12:10pm

Tue March 29, 2011
Religion

How Priests Accused Of Abuse Can Go Undetected

A couple of years ago, the Philadelphia archdiocese heard about three priests who had allegedly raped two boys. It gave the priests' files to law enforcement, and a grand jury began to investigate. Then, the grand jury stumbled on a bombshell. A church employee testified that there were many other priests the panel should know about.

"The grand jury found that a policy of zero tolerance was not actually in effect," says District Attorney Seth Williams, "and that there were many priests that had allegations made against them that were still in active ministry."

There were 37 priests, according to a scathing report by the grand jury, which was released last month. Shaken by accusations that it was trying to keep abusers in ministry without telling parishes, the archdiocese moved quickly: It hired Gina Maisto Smith, a former prosecutor with a specialty in child sex abuse cases, to investigate further. The church soon put 21 clergy on administrative leave.

Smith is unable to speak to the specific cases, but she says she has seen no evidence that church officials intentionally protected sexual predators.

"I can say with clarity that I saw the archdiocese doing what it could do within the systems that it had and making the best decisions they could under the circumstances," she says.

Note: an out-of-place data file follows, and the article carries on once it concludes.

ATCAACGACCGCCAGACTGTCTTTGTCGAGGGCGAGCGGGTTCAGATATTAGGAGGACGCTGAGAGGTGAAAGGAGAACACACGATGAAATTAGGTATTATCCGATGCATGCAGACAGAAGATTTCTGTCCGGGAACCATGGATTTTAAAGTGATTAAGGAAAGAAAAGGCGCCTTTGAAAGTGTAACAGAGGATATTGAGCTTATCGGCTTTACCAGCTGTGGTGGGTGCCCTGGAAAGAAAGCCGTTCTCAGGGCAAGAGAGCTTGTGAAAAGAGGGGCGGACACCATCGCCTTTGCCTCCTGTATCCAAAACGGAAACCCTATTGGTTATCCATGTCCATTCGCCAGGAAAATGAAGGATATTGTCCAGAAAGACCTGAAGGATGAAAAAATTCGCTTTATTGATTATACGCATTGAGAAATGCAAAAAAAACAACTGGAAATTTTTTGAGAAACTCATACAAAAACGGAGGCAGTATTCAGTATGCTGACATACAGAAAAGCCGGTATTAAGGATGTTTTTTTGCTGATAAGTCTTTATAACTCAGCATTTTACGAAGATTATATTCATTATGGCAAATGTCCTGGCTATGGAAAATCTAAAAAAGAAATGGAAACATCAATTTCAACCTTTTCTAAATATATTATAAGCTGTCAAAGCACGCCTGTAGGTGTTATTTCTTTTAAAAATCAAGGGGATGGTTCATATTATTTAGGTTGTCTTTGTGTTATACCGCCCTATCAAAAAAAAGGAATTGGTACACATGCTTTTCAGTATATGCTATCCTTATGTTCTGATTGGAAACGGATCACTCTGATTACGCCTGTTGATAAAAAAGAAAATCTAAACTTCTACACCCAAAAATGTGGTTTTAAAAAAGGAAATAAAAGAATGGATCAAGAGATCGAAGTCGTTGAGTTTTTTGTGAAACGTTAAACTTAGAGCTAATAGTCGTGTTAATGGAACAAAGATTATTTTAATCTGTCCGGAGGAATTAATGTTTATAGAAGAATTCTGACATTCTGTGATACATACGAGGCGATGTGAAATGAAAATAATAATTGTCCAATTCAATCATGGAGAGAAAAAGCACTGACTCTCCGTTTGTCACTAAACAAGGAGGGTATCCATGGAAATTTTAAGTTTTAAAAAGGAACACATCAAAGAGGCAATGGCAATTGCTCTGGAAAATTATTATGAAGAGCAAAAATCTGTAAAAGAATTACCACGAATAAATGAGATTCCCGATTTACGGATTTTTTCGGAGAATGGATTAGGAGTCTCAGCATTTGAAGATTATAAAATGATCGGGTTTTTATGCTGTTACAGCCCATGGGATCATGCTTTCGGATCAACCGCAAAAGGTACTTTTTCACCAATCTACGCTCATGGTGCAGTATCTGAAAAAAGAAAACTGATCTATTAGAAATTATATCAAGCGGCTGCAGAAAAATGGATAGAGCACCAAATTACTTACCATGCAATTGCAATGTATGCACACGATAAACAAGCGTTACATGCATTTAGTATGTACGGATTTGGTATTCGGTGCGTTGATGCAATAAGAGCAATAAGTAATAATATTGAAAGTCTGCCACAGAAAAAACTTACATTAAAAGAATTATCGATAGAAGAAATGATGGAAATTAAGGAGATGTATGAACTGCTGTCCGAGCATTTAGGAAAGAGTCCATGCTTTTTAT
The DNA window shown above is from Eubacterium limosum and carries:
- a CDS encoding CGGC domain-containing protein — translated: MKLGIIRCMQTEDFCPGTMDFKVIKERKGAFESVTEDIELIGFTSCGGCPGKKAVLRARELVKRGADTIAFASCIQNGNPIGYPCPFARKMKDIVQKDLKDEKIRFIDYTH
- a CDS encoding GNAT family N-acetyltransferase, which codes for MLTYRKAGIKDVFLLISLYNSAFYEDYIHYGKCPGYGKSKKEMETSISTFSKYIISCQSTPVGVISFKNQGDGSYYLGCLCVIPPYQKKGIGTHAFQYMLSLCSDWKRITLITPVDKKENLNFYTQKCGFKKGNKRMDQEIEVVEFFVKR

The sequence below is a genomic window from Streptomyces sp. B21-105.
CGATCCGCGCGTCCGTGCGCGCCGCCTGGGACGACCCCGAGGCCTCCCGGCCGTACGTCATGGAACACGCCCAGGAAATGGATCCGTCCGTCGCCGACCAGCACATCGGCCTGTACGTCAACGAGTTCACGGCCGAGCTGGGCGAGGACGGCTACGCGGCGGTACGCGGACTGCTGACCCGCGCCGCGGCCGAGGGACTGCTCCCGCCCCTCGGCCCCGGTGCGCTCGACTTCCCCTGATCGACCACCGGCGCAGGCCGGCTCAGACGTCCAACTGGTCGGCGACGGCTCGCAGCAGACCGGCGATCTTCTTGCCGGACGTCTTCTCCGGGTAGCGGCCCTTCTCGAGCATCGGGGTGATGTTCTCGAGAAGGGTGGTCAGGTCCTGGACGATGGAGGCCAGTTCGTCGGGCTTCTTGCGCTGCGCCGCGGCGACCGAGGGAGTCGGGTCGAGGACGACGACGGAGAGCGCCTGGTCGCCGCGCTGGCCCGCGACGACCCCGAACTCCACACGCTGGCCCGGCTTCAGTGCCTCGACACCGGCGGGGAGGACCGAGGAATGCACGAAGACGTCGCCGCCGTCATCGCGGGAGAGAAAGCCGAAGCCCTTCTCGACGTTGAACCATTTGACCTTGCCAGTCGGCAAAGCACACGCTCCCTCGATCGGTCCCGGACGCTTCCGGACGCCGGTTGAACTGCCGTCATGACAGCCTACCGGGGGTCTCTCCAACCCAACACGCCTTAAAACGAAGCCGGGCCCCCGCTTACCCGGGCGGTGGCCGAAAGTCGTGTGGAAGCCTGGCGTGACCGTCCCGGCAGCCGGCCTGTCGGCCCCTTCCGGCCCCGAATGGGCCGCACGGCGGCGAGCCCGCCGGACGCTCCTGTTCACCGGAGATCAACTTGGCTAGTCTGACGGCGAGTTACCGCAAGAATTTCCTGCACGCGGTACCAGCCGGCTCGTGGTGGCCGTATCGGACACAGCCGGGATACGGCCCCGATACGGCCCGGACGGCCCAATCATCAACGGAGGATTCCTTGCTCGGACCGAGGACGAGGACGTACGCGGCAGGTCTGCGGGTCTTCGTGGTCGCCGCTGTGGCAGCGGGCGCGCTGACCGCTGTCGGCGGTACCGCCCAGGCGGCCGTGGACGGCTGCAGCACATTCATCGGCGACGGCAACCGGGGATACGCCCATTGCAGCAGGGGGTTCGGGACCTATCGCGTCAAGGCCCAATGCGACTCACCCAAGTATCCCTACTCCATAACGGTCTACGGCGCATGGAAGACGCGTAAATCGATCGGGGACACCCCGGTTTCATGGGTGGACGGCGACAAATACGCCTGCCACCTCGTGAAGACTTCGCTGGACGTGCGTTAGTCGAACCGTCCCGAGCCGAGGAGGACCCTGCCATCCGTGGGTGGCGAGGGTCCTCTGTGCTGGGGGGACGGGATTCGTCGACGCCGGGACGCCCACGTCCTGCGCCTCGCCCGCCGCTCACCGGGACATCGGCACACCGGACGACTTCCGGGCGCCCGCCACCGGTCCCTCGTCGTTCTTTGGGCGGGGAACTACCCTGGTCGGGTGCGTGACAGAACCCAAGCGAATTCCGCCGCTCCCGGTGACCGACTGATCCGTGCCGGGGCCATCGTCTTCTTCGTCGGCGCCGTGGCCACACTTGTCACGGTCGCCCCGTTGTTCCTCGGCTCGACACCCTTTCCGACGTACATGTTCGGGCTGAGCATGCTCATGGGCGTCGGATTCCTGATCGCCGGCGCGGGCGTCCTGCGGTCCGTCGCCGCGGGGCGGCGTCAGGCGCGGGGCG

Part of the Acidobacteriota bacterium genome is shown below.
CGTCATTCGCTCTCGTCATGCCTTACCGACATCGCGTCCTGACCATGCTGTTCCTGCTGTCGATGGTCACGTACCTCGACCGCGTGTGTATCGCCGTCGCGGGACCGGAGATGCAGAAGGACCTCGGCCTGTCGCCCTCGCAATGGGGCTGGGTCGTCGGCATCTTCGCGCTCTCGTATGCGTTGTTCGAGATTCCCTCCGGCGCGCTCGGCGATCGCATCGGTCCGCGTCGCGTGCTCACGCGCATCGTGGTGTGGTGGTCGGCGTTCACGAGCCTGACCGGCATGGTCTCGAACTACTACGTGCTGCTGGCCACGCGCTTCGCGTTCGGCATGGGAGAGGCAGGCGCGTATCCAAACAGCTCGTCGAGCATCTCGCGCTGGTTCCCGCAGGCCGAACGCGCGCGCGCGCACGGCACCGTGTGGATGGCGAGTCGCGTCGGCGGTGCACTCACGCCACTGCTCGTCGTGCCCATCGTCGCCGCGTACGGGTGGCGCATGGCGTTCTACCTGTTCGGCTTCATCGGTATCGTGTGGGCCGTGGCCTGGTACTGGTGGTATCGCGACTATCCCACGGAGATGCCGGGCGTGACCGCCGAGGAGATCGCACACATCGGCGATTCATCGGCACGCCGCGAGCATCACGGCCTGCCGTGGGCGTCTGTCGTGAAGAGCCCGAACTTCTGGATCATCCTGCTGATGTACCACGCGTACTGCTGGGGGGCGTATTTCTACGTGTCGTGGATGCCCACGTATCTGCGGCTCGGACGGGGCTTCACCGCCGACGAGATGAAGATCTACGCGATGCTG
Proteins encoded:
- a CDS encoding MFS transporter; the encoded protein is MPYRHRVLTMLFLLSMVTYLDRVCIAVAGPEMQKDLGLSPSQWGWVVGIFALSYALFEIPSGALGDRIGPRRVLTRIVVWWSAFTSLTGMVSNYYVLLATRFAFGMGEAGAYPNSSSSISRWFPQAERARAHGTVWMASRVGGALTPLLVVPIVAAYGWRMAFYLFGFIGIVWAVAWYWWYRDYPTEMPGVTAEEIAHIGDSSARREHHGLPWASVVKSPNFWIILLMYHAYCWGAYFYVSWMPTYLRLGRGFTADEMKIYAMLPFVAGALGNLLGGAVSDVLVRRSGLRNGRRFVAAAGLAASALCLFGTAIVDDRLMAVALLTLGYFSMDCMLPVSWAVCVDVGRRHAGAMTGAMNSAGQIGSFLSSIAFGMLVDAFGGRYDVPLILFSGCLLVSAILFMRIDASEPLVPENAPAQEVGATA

This raises the question: With all the safeguards the Roman Catholic Church put into place after the sex abuse scandal in 2002, how could this happen? If the archdiocese was following all the right procedures, how did these priests fall through the cracks?

Ways To Fall

It turns out that there's a lot of play in the rules, says Terry McKiernan, president of Bishop Accountability.org, a watchdog group. He says when an allegation comes in the church, the bishop doesn't have to pursue it very far.

"A bishop may decide at a very early stage that an allegation is without merit," he says. "And if he does that, we never even get to the stage of a priest being removed."

McKiernan says he believes that's what happened in Philadelphia. He notes that the archdiocese forwarded only seven of the 21 cases to its review board, a panel of lay people who are supposed to hear every allegation of sexual abuse and act to protect the victims. Often, he says, the review board "doesn't know all the facts" because it is the bishop or his senior officials who decide which cases to present to the board.

Moreover, McKiernan and others say review boards sometimes "hold their punches" because they are handpicked by the bishop. In fact, the grand jury report excoriated the Philadelphia review board because it rejected every allegation it did hear as "unsubstantiated."

Philadelphia may not be alone, says William Gavin, a former FBI agent who was hired by the U.S. Conference of Catholic Bishops to audit each of the 195 Catholic dioceses each year and make sure they're preventing and reporting sex abuse cases. "It was an audit in quotes," he says. "I think it was more of a program review than anything else."

Gavin says he could ask whether a diocese is conducting background checks on priests and employees — but he was not allowed to look at records that would indicate whether there were any allegations against a priest.